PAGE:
There are three general categories of encounters between police officers and individuals, two of which amount to “seizures” for purposes of Article I, section 9:
“The first category, ‘mere conversation’ encounters, encompasses consensual interactions between police officers and citizens that require no justification and that do not implicate Article I, section 9. The second category, temporary restraints of a person's liberty for investigatory purposes-or ‘stop [s]’ under ORS 131.615(1) (1995)-constitutes a type of ‘seizure’ of a person under Article I, section 9, that must be justified by a reasonable suspicion of criminal activity. The third category, arrests, also constitutes a ‘seizure’ of a person under Article I, section 9, and must be justified by probable cause to believe that the person arrested has committed a crime.”
Hall, 339 Or. at 16-17, 115 P.3d 908 (citations omitted; brackets in original). These categories “are guidelines only. They are neither exhaustive nor conclusive as to what police action is a ‘seizure’ of a person.” State v. Holmes, 311 Or. 400, 407-08, 813 P.2d 28 (1991).
In Holmes, the Supreme Court distinguished the circumstances that constitute “mere conversation” from those that give rise to an Article I, section 9, seizure. An encounter does not effect a seizure “merely because the encounter may involve inconvenience or annoyance for the citizen and the other party to the encounter is known to be a law enforcement officer.” Id. at 410, 813 P.2d 28. Rather, a seizure occurs under Article I, section 9, when a law enforcement officer intentionally and significantly restricts, interferes with, or otherwise deprives a person of his or her freedom of movement or where a person believes that his or her freedom of movement has been so restricted and that belief is objectively reasonable. Id. at 409-10, 813 P.2d 28. A significant restriction of a person's freedom of movement can occur through physical restraint or a show of authority. Hall, 339 Or. at 17-18, 115 P.3d 908.
With those principles in mind and considering the totality of the circumstances in the present case, we conclude that, even if Banks's initial encounter with defendant were “mere conversation,” by the time Banks informed her that a drug dog was on its way, the encounter had escalated into a stop. By that time, in succession: (1) Defendant had watched her friend get pulled over, questioned, and arrested. (2) Banks had asked defendant whether she had any drugs on her, and then, apparently not accepting her denial, had asked for consent to frisk her person. (3) After defendant had emptied out her pockets, Banks had asked defendant to “shak[e] out [her] bra,” and defendant had done so. (4) Notwithstanding that there was still no evidence that would give rise to a reasonable suspicion of criminal activity, Banks had twice asked for consent to search defendant's purse-and defendant had twice rebuffed those requests. And (5) Banks had then expressed and confirmed his determination to summon the drug dog.
In the totality of those circumstances, after Banks told defendant that a drug dog was on its way, no objectively reasonable person in defendant's position would have believed that she was free to leave pending the drug dog's arrival. See, e.g., Hall, 339 Or. at 19, 115 P.3d 908 (concluding that “it [is] difficult to posit that a reasonable person would think that he or she was free to leave at a time when that person is the investigatory subject of a pending warrant check”). Regardless of the imprecision and uncertainty inherent at the margins of the Holmes formulation, the totality of Banks's conduct so transcended “ordinary social intercourse,” Holmes, 311 Or. at 410, 813 P.2d 28, as to unambiguously communicate to defendant that a search was bound to occur and that she had no choice in the matter. See State v. Dahl, 323 Or. 199, 207-08, 915 P.2d 979 (1996) (police order to the defendant to come out of his house with his hands up constituted a show of authority, and an unlawful seizure under Article I, section 9, in that it effectively “deprived [the] defendant of any choice in the matter”); State v. Shaw, 230 Or.App. 257, 263, 215 P.3d 105 (2009) (officer's request that the defendant come over and speak with him was not a stop where officer did not engage in a show of authority “that would have indicated to defendant that he had no choice but to talk to him”).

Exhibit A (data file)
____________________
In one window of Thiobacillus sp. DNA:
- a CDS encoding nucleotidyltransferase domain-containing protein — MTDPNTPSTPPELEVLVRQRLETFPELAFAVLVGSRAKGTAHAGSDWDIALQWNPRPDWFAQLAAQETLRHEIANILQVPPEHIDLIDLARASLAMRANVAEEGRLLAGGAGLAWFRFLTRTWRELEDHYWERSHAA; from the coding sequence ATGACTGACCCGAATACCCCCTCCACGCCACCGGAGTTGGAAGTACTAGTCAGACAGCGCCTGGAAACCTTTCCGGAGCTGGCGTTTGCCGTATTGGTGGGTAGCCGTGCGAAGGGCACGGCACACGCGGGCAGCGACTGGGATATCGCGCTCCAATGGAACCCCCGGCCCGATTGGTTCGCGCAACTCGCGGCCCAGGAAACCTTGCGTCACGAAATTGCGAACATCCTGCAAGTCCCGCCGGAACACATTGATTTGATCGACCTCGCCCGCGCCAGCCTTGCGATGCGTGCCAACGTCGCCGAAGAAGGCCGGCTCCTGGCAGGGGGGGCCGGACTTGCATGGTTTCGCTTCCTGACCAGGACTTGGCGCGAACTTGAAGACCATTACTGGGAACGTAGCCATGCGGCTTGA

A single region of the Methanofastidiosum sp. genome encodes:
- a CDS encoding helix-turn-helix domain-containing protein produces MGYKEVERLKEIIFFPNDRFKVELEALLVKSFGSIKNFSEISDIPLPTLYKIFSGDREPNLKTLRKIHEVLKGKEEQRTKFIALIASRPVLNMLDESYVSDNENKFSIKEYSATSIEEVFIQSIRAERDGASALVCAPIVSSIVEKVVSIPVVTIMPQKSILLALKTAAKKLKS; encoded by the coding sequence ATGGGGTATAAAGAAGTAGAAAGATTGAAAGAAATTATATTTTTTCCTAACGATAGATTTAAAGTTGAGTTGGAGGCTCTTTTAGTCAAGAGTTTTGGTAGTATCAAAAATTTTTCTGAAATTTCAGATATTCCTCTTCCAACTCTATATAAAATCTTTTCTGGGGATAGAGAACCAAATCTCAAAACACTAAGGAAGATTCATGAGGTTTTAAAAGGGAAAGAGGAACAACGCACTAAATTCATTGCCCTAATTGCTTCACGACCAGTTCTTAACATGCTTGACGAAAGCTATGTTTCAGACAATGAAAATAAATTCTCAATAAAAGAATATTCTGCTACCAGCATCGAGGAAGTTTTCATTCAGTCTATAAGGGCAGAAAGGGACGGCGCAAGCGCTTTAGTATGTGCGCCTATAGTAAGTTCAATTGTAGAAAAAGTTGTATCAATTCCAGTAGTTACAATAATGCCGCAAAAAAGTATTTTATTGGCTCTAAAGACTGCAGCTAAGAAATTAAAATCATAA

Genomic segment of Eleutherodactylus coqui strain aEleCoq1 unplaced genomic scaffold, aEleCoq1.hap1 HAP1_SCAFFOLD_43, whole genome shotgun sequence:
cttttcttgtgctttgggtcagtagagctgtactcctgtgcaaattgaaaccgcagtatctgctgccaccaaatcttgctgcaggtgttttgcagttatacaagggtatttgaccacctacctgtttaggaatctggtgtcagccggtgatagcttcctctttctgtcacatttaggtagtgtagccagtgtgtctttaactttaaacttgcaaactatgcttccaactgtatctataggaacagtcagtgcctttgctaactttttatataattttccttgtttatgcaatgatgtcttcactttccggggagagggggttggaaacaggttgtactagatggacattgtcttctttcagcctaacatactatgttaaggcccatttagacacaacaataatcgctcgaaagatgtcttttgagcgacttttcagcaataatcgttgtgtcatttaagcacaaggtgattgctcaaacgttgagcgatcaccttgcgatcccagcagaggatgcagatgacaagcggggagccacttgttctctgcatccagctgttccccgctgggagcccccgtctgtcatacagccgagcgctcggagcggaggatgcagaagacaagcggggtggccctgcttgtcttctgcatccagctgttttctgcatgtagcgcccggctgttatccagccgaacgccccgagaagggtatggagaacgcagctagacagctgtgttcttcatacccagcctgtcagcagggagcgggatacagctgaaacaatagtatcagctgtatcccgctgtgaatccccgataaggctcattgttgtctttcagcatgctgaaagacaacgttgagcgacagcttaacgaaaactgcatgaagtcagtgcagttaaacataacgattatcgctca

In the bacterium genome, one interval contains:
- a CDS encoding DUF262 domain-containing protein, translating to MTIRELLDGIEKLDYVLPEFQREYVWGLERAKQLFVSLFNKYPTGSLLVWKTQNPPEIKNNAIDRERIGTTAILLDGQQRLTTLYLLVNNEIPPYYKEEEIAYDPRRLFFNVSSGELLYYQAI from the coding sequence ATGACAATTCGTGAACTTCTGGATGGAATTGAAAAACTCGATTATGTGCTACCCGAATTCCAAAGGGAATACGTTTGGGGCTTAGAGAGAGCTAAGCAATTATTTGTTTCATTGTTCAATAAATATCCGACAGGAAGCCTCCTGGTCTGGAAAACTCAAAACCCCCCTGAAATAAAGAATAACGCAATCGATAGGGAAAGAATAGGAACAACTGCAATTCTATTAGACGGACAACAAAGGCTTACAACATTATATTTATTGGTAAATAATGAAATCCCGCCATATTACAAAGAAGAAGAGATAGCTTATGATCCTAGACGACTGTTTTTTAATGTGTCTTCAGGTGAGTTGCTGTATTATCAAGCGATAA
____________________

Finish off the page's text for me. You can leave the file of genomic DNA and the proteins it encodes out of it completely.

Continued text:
In sum, we conclude that Banks's conduct of informing defendant that a drug dog was on its way was a show of authority such that any reasonable person would believe that his or her liberty had been intentionally and significantly restrained. Accordingly, defendant had been unlawfully “seized” for purposes of Article I, section 9, by the time that she handed her purse to Banks and indicated that there was methamphetamine inside. As noted, the state does not contend that Banks acted with reasonable suspicion or that defendant's consent to search was causally attenuated from her unlawful seizure under Hall. 339 Or. at 34-35, 115 P.3d 908. Thus, the trial court erred when it denied defendant's motion to suppress.
Reversed and remanded.
1. ORS 475.894 provides:“(1) It is unlawful for any person knowingly or intentionally to possess methamphetamine unless the substance was obtained directly from, or pursuant to, a valid prescription or order of a practitioner while acting in the course of professional practice, or except as otherwise authorized by ORS 475.005 to 475.285 and 475.840 to 475.980.“(2) Unlawful possession of methamphetamine is a Class C felony .”
2. Ultimately, the driver refused to submit to the field sobriety tests.
3. Article I, section 9, provides, in part:“No law shall violate the right of the people to be secure in their persons, houses, papers, and effects, against unreasonable search, or seizure * * *.”